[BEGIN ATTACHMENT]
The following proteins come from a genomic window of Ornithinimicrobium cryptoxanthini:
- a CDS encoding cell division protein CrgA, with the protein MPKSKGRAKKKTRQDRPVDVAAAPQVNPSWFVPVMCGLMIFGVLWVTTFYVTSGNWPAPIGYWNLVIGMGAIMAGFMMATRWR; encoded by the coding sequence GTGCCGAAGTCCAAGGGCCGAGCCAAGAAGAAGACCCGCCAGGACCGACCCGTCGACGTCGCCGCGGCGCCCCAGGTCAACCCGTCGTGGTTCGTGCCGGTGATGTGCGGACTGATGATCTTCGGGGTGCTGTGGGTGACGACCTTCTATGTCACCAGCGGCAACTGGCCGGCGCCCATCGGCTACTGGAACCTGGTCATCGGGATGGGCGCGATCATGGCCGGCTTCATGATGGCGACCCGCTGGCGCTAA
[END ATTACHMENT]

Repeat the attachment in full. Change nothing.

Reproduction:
The following proteins come from a genomic window of Ornithinimicrobium cryptoxanthini:
- a CDS encoding cell division protein CrgA, with the protein MPKSKGRAKKKTRQDRPVDVAAAPQVNPSWFVPVMCGLMIFGVLWVTTFYVTSGNWPAPIGYWNLVIGMGAIMAGFMMATRWR; encoded by the coding sequence GTGCCGAAGTCCAAGGGCCGAGCCAAGAAGAAGACCCGCCAGGACCGACCCGTCGACGTCGCCGCGGCGCCCCAGGTCAACCCGTCGTGGTTCGTGCCGGTGATGTGCGGACTGATGATCTTCGGGGTGCTGTGGGTGACGACCTTCTATGTCACCAGCGGCAACTGGCCGGCGCCCATCGGCTACTGGAACCTGGTCATCGGGATGGGCGCGATCATGGCCGGCTTCATGATGGCGACCCGCTGGCGCTAA